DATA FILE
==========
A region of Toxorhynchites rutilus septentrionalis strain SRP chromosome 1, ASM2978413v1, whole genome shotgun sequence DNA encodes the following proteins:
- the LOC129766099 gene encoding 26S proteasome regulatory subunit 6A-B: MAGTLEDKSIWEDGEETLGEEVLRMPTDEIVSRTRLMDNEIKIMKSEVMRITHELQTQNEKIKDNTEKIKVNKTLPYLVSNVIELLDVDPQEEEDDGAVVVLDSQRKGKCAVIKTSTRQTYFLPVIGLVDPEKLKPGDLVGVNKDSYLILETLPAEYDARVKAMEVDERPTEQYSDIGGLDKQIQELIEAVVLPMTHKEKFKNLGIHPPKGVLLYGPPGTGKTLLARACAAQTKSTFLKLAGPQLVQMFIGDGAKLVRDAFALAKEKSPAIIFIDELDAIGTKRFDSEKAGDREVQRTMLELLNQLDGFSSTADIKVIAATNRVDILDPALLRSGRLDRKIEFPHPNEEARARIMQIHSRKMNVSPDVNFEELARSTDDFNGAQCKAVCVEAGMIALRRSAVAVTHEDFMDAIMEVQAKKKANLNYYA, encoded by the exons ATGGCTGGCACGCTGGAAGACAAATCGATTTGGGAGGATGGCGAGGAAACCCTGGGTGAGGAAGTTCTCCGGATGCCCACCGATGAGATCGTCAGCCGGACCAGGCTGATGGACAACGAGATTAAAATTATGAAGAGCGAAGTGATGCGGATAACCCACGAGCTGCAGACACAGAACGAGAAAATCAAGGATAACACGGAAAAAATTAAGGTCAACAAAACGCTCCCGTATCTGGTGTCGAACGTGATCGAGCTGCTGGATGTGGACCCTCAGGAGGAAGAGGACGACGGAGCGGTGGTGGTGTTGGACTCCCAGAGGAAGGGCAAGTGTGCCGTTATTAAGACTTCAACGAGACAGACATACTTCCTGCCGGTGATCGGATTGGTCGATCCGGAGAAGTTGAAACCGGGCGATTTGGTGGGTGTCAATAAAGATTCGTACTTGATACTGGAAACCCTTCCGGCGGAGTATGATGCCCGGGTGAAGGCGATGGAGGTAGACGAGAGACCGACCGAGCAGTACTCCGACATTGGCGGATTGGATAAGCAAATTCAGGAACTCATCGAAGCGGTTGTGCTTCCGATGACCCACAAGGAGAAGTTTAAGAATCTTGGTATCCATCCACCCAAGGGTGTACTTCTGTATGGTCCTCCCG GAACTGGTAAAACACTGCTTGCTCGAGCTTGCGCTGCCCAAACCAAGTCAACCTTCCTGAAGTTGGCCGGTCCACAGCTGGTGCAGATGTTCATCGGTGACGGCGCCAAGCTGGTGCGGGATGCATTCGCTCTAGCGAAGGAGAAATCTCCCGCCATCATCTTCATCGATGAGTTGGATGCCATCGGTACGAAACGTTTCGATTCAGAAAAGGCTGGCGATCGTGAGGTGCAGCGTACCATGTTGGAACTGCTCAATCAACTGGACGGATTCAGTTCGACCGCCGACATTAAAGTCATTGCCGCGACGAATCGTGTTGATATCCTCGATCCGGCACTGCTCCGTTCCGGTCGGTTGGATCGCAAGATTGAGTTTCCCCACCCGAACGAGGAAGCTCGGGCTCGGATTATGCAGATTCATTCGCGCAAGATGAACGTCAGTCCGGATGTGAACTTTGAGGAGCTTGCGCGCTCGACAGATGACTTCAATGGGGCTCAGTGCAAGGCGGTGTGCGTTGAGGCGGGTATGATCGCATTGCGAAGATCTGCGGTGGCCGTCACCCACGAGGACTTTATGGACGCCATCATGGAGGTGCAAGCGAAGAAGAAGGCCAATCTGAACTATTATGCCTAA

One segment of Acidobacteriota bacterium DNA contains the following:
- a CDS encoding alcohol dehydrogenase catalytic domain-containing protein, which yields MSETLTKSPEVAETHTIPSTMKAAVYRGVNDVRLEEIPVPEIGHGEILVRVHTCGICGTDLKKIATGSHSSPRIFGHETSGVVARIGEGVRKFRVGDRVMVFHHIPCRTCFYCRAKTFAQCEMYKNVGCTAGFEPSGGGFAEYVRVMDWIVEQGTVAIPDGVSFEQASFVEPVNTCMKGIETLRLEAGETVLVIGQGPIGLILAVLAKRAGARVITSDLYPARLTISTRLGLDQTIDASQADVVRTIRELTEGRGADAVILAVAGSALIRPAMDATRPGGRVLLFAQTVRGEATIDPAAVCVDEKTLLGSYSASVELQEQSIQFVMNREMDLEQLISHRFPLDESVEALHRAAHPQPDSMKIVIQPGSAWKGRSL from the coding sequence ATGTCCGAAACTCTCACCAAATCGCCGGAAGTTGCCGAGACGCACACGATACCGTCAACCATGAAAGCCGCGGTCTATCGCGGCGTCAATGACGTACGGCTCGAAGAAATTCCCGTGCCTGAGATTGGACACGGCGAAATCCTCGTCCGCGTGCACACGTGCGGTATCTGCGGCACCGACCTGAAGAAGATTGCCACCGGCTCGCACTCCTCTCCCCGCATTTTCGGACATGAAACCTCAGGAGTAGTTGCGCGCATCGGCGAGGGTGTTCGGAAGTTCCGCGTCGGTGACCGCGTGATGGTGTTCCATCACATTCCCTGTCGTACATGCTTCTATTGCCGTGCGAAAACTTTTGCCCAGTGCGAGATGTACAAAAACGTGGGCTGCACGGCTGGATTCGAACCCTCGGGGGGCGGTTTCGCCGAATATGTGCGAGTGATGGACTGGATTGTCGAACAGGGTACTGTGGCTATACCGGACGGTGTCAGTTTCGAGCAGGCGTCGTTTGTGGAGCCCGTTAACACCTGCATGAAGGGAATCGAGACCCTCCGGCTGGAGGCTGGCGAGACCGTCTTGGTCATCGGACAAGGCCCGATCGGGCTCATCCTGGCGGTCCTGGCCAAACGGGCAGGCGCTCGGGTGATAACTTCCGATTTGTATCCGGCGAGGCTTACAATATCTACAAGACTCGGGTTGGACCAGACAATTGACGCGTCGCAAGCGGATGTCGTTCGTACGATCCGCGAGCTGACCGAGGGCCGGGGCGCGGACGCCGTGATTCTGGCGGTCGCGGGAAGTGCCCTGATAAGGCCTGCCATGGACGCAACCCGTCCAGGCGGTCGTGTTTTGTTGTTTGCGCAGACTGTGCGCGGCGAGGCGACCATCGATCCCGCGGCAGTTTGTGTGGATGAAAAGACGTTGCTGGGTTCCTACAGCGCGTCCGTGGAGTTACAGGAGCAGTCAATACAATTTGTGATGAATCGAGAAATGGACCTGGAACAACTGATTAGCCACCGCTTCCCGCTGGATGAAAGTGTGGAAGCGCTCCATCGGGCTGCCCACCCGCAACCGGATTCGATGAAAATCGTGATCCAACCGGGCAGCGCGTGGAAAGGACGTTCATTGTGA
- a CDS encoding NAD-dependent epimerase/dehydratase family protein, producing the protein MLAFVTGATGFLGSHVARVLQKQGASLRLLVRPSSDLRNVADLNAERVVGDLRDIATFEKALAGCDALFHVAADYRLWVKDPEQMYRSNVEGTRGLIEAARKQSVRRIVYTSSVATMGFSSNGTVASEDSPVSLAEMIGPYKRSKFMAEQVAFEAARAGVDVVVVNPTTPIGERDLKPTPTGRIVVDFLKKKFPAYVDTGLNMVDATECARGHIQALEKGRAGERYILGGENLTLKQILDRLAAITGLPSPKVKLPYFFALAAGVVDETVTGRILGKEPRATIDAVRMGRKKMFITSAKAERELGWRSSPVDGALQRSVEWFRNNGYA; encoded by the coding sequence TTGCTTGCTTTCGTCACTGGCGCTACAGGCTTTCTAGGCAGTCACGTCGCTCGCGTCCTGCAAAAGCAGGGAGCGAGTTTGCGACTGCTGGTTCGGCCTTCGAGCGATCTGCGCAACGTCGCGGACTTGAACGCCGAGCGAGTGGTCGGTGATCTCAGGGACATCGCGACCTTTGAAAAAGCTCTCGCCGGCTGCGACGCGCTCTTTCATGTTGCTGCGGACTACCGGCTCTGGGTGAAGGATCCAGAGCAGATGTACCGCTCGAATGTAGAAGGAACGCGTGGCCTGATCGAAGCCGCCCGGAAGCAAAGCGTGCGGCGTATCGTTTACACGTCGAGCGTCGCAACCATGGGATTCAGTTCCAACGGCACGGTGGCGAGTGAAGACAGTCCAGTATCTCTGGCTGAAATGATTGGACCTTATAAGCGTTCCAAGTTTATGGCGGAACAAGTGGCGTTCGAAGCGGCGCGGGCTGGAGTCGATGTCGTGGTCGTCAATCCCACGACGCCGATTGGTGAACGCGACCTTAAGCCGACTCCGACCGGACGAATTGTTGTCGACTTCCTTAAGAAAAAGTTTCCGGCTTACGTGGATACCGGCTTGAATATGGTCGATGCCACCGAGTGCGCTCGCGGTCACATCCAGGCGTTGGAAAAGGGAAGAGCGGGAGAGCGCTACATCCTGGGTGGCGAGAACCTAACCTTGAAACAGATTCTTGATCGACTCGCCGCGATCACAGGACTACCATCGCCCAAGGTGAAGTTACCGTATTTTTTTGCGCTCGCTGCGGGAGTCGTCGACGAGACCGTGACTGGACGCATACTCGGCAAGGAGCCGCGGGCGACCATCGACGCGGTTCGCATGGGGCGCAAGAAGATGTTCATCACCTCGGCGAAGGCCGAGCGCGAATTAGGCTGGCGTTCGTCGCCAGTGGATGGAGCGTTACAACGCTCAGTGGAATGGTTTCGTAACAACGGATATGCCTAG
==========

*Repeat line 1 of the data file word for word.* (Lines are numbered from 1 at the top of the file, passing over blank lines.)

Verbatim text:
A region of Toxorhynchites rutilus septentrionalis strain SRP chromosome 1, ASM2978413v1, whole genome shotgun sequence DNA encodes the following proteins: